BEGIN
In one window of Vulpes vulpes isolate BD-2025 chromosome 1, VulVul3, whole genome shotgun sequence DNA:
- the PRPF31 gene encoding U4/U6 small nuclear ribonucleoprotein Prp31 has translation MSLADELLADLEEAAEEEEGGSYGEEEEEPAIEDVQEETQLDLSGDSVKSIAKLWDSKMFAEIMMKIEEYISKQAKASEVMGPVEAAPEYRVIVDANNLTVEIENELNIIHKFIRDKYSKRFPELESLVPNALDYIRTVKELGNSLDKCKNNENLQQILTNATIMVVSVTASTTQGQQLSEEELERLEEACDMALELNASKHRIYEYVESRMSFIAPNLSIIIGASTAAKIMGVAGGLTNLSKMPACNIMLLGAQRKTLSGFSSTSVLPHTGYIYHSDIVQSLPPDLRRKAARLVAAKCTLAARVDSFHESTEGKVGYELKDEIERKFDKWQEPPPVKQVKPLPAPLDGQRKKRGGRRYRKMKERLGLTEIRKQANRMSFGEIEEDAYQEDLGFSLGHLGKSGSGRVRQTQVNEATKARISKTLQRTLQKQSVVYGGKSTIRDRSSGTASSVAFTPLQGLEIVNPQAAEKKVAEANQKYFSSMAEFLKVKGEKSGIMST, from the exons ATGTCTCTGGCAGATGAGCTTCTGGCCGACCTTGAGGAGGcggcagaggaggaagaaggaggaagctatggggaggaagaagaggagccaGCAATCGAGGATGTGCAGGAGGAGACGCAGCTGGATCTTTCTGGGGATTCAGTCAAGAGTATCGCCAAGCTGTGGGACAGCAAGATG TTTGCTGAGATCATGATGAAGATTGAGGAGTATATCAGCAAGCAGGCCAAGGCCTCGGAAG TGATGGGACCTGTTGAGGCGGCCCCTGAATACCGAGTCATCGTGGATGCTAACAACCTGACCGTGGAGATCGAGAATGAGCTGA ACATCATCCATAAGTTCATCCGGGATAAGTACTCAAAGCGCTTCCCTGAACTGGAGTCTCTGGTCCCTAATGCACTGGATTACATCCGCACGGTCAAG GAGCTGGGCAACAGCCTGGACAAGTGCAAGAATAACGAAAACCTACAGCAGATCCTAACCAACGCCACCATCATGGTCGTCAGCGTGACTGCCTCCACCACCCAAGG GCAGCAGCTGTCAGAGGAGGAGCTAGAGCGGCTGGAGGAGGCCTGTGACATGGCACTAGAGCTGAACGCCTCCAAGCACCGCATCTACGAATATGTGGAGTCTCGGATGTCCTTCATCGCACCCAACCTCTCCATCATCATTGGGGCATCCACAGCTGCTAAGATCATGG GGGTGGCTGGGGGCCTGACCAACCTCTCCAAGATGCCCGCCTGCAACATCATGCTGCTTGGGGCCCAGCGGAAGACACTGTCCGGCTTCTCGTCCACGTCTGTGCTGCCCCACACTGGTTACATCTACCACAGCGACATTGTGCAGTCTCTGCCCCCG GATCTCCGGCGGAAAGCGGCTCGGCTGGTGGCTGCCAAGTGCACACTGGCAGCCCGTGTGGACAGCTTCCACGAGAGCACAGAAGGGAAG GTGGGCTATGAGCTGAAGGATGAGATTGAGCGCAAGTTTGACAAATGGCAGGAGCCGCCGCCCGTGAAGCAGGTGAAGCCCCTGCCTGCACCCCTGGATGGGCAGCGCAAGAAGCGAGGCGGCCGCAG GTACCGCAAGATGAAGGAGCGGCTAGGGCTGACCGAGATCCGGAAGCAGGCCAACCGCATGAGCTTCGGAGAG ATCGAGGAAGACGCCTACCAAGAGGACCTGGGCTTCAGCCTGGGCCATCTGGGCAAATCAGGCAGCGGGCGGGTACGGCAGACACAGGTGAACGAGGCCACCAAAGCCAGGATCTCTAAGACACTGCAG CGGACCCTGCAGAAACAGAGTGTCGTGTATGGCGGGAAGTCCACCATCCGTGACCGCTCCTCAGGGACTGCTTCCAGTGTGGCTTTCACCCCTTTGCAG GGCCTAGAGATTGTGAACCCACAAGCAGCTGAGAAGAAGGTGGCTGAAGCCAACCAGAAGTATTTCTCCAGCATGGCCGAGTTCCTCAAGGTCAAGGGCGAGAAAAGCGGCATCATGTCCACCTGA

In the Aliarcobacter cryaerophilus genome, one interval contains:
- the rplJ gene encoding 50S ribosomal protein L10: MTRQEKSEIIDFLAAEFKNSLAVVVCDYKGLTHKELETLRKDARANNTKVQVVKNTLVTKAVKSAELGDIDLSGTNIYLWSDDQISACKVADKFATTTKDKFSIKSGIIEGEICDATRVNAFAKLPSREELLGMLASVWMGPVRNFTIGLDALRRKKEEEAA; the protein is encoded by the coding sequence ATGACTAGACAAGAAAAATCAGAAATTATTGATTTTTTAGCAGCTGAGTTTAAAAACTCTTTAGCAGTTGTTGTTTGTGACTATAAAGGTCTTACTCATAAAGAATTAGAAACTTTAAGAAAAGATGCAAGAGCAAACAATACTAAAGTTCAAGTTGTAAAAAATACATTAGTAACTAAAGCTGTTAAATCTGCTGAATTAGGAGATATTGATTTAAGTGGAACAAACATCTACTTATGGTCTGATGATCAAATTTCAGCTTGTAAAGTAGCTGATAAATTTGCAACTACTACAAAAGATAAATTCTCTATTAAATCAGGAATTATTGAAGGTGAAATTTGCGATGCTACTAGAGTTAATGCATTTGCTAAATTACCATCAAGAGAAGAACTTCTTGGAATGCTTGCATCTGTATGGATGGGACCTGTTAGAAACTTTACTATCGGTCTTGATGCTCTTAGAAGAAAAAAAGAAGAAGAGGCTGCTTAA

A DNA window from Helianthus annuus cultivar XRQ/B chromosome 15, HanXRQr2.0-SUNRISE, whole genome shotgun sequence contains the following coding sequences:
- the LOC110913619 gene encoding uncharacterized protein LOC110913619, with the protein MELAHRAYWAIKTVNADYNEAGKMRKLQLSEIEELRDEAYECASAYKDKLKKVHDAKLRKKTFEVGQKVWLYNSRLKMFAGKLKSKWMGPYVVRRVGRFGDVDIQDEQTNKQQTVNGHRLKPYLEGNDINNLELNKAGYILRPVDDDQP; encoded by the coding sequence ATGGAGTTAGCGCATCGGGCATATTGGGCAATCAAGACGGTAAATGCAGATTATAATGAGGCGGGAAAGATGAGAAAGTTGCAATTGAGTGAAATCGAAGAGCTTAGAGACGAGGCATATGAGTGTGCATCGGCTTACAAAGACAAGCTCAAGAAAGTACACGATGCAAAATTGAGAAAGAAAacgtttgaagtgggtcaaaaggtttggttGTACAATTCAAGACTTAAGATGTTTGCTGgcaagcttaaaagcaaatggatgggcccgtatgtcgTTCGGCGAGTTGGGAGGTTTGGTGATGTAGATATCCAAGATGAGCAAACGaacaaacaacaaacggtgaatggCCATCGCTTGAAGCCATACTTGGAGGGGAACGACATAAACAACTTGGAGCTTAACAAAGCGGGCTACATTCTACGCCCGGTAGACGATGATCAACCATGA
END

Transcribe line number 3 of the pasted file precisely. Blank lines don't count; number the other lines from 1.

In the Aliarcobacter cryaerophilus genome, one interval contains: